Turks Seek Indigenous Engine Technology

Turks Seek Indigenous Engine Technology

ANKARA — Most Turkish programs in recent years have gone with the priority tag of “indigenous.”

Yet all of the indigenous programs, whether naval, ground or air, lacked an indigenous engine. Turkey is now trying to earn the technology to build one.

“Locally developed engines inevitably will be an important part of Turkish procurement strategy in the years ahead,” one senior procurement official said. “The idea is to buy know-how [from foreign firms] and localize it over the course of time. We aim at 100 percent Turkish engines for future platforms of all sorts.”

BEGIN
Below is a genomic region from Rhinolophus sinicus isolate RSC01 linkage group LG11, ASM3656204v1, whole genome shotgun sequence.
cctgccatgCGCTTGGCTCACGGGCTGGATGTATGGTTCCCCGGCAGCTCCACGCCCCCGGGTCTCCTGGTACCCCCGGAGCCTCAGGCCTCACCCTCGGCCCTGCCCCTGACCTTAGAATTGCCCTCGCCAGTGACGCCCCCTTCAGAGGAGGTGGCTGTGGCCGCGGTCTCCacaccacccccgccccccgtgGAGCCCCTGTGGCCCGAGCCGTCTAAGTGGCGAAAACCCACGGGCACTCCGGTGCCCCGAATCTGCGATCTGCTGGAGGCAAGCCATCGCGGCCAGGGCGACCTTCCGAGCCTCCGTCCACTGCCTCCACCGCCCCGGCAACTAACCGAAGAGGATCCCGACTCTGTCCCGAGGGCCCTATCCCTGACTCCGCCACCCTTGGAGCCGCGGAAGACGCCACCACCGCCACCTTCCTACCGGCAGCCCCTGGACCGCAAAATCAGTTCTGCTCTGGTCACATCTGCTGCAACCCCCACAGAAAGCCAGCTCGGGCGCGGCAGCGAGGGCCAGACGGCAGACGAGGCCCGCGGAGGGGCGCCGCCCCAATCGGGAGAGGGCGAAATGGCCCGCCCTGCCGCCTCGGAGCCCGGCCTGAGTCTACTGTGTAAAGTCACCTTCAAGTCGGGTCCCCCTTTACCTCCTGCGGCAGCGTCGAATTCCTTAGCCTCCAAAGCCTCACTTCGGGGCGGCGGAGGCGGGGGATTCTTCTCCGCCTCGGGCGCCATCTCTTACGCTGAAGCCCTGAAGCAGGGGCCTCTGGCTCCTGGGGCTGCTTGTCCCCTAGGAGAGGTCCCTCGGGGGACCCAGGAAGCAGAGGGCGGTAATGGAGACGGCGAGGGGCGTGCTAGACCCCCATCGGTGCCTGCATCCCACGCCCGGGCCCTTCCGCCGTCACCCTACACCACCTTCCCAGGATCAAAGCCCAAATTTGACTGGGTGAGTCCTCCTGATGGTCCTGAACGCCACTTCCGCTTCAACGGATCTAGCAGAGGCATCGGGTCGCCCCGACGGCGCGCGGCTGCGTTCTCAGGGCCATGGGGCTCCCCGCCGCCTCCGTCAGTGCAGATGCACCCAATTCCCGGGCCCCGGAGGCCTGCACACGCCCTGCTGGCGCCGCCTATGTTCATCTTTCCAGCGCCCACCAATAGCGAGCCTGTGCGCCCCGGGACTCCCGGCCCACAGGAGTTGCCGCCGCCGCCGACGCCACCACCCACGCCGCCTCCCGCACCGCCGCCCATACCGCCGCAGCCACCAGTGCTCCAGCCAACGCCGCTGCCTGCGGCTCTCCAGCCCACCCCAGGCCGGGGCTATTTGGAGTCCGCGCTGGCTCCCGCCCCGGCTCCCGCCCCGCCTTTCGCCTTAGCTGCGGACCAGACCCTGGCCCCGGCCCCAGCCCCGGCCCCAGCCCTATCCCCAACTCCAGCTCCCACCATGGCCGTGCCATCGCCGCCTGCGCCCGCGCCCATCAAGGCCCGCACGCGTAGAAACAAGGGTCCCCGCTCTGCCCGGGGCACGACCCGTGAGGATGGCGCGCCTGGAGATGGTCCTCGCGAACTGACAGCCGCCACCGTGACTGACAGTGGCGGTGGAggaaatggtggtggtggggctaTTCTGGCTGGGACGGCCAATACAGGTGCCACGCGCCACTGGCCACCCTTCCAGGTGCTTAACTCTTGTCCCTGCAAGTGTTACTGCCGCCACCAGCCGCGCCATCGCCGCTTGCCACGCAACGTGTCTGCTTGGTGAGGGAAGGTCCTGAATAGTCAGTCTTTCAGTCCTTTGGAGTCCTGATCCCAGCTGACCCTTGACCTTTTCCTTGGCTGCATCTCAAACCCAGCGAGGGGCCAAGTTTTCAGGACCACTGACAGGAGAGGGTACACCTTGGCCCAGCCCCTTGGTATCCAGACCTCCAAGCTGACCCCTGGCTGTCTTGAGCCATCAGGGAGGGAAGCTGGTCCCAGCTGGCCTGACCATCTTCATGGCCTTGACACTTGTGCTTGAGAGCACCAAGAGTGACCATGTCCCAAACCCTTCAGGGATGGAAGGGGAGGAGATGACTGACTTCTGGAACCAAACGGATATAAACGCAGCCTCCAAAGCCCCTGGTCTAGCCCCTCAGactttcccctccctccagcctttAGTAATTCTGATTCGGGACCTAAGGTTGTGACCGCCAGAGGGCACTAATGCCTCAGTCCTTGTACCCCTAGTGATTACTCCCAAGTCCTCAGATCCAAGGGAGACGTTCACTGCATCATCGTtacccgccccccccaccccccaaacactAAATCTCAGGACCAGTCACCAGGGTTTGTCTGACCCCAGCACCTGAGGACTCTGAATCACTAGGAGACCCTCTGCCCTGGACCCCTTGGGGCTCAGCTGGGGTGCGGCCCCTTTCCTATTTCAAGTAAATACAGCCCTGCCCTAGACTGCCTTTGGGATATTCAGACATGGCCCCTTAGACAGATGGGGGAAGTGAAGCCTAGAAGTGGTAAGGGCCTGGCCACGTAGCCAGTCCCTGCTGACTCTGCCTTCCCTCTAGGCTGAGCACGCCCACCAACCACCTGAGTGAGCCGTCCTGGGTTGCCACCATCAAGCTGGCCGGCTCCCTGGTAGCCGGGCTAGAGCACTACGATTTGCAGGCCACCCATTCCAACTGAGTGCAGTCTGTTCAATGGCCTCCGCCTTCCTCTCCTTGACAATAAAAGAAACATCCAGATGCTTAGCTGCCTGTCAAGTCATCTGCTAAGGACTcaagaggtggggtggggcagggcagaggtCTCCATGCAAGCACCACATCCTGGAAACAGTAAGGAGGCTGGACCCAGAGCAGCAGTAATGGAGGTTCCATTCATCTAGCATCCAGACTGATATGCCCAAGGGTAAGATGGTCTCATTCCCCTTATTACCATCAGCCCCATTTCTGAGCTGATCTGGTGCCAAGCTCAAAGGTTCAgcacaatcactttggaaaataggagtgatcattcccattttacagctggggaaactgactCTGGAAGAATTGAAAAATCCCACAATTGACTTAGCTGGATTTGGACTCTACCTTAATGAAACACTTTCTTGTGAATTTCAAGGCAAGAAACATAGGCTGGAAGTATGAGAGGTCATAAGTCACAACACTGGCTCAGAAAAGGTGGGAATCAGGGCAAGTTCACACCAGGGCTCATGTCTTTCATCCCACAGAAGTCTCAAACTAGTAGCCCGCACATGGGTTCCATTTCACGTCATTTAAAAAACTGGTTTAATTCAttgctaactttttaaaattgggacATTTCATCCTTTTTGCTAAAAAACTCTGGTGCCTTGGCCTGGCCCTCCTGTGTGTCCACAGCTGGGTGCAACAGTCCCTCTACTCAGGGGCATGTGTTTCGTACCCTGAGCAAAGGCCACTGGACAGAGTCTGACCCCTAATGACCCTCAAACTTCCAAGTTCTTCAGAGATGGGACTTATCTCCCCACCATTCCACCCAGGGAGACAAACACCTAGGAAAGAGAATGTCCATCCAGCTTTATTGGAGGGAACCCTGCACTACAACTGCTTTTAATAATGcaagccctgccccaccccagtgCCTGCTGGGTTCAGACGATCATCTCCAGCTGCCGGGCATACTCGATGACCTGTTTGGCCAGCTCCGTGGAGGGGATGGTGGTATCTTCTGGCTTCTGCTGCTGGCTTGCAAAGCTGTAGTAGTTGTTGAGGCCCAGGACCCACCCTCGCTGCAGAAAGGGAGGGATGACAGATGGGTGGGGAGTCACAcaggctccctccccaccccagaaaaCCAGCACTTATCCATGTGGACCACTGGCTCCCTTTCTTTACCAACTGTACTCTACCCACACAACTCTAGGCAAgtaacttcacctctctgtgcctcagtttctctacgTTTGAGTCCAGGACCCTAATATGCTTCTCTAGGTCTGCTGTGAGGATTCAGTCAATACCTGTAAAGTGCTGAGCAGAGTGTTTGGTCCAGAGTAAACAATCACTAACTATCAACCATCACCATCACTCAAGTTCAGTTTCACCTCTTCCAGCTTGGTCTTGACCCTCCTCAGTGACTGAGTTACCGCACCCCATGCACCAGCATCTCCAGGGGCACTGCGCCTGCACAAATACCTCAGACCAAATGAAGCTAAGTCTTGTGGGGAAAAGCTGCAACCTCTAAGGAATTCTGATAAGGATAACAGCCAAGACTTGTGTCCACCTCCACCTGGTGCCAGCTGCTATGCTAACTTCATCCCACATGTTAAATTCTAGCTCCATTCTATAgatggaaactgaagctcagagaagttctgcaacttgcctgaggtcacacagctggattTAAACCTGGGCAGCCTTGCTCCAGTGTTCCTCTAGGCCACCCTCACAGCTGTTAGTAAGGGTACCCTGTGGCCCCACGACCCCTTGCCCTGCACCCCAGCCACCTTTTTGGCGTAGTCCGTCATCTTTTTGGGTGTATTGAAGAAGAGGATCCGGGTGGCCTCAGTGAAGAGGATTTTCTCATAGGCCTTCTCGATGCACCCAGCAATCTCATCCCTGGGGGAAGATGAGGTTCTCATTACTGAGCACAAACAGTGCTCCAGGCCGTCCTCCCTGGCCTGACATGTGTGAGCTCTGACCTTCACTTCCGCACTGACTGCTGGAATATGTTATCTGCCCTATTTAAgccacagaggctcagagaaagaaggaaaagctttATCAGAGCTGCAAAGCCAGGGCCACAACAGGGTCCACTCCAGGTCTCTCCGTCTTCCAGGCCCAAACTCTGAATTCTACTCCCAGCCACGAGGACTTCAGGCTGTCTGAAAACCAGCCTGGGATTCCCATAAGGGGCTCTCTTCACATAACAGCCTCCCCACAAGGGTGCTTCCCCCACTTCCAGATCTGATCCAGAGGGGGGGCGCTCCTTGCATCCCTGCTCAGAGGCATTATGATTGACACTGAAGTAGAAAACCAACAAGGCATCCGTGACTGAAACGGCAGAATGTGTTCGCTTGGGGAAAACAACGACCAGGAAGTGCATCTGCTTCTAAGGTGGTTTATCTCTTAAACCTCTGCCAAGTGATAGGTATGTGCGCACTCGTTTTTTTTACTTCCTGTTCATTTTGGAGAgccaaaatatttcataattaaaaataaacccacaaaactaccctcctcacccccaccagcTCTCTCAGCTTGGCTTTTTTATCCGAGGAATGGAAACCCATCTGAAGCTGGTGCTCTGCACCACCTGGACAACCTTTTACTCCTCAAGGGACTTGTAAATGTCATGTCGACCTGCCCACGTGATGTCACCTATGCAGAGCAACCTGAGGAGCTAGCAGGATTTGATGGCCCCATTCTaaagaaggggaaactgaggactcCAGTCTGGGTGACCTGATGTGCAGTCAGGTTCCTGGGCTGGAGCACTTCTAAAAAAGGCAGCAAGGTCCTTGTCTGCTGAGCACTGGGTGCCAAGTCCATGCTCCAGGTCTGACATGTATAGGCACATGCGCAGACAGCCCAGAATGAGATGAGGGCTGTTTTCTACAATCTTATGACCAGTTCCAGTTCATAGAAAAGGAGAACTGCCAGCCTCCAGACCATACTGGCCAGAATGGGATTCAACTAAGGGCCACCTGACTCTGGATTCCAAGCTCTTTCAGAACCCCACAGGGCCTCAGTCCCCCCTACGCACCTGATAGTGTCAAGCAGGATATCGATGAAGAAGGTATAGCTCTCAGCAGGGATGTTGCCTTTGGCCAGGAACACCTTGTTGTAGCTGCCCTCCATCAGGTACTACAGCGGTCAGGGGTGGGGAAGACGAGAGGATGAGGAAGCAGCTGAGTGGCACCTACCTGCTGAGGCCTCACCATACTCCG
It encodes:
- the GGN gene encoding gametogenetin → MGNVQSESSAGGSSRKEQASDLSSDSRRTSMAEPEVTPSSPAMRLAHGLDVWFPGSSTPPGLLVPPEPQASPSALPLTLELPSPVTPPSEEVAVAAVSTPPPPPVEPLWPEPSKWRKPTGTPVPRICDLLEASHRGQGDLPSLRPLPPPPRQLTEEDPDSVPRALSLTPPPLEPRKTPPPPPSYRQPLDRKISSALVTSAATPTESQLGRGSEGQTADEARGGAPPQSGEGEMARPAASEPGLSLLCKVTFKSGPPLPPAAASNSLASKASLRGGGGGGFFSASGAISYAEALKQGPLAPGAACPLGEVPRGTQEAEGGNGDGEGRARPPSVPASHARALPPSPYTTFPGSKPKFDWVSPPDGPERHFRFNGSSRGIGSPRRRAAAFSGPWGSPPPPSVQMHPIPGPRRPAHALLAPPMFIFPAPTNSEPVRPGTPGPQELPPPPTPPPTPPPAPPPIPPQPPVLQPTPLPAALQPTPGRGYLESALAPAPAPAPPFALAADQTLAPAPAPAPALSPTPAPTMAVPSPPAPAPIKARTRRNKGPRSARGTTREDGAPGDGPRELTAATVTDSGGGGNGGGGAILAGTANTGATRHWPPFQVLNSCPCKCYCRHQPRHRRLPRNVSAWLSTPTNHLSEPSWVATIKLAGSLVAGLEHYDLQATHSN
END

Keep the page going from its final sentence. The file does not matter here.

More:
Another procurement official specializing in engine programs said a recent study found that Turkey could earn fully indigenous engine technology in the next five to 10 years if it fully implements a proposed roadmap.

“Perhaps we should have launched this effort years ago. Better late than never,” the official said. “Each day without a solid national engine program would expose indigenous platform programs to the risk of further delays.”

Parallel efforts by one state-controlled and two privately owned companies to build indigenous engines are underway.

Tusas Turkish Engine Industries (TEI), a government-controlled engine maker, has devised a 20-year roadmap for the design, development and manufacture of a local aircraft engine, company officials said. TEI hopes its indigenous engine will power the TF-X, the indigenous Turkish fighter jet to be developed.

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